Teachers sometimes forget the most important part of teaching is not delivering the content but their relationship with their students. If you spend time developing that relationship, the content will come naturally. After all, you are an expert in your field, trained to teach that subject matter. But if you don't first develop, and constantly strive to maintain a relationship with your students, all that knowledge is wasted.
Developing those relationships successfully depending on the grade level you teach. With middle schoolers, it is all about knowing them as an individual and acknowledging their uniqueness. They want you to ask about their life outside of school; they want you to comment on their new hair cut or sneakers; they want you to laugh at their jokes.Middle schoolers want to know about your life outside of school; they want you to share bits of yourself with them; they want to laugh at your jokes.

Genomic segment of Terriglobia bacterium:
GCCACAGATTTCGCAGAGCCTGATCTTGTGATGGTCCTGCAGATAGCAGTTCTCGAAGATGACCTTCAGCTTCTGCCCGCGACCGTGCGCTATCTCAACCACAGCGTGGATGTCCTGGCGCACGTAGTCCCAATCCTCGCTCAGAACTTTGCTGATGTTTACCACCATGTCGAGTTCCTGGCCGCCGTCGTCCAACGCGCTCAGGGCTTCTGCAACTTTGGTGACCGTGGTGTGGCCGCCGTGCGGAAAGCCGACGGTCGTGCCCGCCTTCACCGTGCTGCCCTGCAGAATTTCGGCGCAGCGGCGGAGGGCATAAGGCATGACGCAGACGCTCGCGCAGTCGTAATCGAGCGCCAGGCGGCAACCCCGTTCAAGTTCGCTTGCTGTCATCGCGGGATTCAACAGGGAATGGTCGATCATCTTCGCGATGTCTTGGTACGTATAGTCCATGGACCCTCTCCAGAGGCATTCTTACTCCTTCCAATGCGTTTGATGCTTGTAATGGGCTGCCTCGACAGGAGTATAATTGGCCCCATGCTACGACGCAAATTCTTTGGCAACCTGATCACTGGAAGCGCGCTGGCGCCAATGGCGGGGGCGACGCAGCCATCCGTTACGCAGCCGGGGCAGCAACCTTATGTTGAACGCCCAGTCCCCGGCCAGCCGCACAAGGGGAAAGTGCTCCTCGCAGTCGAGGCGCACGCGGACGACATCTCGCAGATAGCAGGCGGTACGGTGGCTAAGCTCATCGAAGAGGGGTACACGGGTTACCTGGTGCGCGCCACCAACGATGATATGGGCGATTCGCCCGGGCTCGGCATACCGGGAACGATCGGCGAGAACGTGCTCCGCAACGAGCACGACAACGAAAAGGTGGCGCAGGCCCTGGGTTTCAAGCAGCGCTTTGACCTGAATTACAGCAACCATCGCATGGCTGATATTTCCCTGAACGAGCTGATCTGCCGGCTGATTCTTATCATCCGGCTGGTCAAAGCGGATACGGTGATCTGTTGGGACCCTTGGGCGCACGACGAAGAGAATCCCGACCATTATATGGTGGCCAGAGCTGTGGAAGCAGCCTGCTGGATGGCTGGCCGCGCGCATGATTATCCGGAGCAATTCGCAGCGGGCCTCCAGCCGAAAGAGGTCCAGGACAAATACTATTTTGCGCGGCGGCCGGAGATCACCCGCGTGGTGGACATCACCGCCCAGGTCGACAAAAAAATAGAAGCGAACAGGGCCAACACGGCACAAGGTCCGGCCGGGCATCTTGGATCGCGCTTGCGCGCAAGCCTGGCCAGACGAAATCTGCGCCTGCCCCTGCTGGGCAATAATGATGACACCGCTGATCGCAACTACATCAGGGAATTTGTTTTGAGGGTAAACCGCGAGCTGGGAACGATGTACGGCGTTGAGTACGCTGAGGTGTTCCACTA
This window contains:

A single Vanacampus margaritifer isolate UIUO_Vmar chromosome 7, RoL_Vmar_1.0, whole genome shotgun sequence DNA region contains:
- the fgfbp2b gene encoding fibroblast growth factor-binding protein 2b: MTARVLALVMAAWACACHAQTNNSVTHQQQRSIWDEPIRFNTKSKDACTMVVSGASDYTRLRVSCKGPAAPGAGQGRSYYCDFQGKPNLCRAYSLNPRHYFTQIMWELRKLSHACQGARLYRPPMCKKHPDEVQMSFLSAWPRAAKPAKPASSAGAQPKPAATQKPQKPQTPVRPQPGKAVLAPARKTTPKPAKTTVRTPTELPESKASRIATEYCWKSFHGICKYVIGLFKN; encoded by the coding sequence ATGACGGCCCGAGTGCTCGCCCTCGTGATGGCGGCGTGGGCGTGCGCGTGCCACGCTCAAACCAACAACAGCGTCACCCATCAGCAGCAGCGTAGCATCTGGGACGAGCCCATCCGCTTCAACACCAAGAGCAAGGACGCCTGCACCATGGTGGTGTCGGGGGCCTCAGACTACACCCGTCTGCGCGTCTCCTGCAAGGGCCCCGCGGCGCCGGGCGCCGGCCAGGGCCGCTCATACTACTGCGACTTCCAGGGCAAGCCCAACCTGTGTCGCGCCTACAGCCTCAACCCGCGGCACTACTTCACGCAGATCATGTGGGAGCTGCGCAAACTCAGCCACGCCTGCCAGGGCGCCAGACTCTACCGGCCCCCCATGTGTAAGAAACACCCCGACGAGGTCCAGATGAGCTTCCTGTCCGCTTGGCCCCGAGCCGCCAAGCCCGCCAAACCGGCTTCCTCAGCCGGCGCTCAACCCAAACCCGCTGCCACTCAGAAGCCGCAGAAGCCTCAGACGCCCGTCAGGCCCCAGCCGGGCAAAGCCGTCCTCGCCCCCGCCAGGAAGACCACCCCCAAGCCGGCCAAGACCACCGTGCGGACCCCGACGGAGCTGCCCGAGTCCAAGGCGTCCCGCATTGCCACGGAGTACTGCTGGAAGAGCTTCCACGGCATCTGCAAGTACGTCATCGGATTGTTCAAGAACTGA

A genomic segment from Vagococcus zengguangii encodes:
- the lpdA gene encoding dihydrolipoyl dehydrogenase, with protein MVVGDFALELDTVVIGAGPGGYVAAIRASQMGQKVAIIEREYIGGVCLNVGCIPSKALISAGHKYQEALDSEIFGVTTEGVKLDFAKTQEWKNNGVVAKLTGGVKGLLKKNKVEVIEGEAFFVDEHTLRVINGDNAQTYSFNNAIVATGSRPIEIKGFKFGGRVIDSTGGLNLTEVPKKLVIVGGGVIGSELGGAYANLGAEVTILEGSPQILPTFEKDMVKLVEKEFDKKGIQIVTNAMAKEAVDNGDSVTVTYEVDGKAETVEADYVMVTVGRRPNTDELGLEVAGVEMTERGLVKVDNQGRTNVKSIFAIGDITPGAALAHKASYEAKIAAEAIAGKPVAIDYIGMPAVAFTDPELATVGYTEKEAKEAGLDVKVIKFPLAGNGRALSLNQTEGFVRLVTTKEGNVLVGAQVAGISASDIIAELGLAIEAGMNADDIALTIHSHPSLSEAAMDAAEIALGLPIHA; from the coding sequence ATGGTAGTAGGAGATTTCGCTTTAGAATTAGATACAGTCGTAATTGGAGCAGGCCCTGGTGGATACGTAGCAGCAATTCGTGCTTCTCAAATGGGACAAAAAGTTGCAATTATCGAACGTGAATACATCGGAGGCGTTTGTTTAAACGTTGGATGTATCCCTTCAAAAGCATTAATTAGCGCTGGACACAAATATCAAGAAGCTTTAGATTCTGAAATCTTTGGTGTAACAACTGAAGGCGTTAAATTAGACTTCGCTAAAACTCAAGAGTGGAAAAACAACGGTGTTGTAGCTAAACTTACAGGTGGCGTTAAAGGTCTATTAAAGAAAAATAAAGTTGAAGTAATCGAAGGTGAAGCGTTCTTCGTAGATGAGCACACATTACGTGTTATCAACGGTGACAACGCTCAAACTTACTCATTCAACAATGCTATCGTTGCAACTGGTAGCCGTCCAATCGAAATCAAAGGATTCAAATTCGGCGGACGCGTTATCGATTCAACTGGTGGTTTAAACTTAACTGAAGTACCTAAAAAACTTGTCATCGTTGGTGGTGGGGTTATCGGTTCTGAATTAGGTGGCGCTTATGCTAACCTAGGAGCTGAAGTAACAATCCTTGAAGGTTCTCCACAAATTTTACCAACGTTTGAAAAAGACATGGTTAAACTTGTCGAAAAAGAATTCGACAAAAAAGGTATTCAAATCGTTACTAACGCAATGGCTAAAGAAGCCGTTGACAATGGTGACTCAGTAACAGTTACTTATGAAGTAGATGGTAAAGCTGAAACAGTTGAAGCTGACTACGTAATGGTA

Yelling, demeaning, threatening, intimidation.... have no place in a classroom. Humor, reasoning, logical consequences go much farther in establishing order. Choices, conversations and praise work in almost every situation.
Some teachers think by ignoring students, they can eliminate problems. In certain circumstances, sure, picking your battles, letting the little stuff go, is definitely the right option. But allowing students to rule the roost, do whatever they want, with little or no regard for the good of the all, will set up a pattern of behavior that will soon snowball out of control. Nip insubordination in the bud early, before it is out of control by establishing your role as the classroom leader, not allowing an unruly student to run the show.
If you establish your classroom as a safe zone, a place where all are accepted, all are valued, and all are treated fairly, classroom rules become irrelevant as the class itself determines the norms. The daily routine ebbs and flows with little interruption or disruption. Relationships flourish and academic achievement clippity clops along.